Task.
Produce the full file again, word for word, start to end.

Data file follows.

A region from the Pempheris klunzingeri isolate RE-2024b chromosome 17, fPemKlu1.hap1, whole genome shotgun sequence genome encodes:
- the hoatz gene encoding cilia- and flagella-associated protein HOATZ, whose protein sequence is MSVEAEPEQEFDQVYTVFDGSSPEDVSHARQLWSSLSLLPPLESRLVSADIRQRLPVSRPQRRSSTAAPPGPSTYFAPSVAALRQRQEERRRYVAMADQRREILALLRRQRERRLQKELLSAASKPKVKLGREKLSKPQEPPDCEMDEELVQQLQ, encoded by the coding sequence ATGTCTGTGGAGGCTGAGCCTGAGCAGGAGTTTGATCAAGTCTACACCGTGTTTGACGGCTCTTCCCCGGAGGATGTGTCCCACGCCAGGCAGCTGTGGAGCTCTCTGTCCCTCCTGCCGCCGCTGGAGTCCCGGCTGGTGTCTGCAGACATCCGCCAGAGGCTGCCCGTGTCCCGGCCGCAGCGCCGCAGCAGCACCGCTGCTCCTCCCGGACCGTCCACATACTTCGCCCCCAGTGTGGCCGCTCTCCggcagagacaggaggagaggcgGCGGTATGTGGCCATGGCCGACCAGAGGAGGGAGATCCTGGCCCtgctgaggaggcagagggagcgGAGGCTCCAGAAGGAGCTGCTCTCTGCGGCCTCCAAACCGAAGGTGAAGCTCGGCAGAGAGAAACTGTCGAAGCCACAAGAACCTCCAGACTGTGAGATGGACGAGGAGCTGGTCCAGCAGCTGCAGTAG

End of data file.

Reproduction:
A region from the Pempheris klunzingeri isolate RE-2024b chromosome 17, fPemKlu1.hap1, whole genome shotgun sequence genome encodes:
- the hoatz gene encoding cilia- and flagella-associated protein HOATZ, whose protein sequence is MSVEAEPEQEFDQVYTVFDGSSPEDVSHARQLWSSLSLLPPLESRLVSADIRQRLPVSRPQRRSSTAAPPGPSTYFAPSVAALRQRQEERRRYVAMADQRREILALLRRQRERRLQKELLSAASKPKVKLGREKLSKPQEPPDCEMDEELVQQLQ, encoded by the coding sequence ATGTCTGTGGAGGCTGAGCCTGAGCAGGAGTTTGATCAAGTCTACACCGTGTTTGACGGCTCTTCCCCGGAGGATGTGTCCCACGCCAGGCAGCTGTGGAGCTCTCTGTCCCTCCTGCCGCCGCTGGAGTCCCGGCTGGTGTCTGCAGACATCCGCCAGAGGCTGCCCGTGTCCCGGCCGCAGCGCCGCAGCAGCACCGCTGCTCCTCCCGGACCGTCCACATACTTCGCCCCCAGTGTGGCCGCTCTCCggcagagacaggaggagaggcgGCGGTATGTGGCCATGGCCGACCAGAGGAGGGAGATCCTGGCCCtgctgaggaggcagagggagcgGAGGCTCCAGAAGGAGCTGCTCTCTGCGGCCTCCAAACCGAAGGTGAAGCTCGGCAGAGAGAAACTGTCGAAGCCACAAGAACCTCCAGACTGTGAGATGGACGAGGAGCTGGTCCAGCAGCTGCAGTAG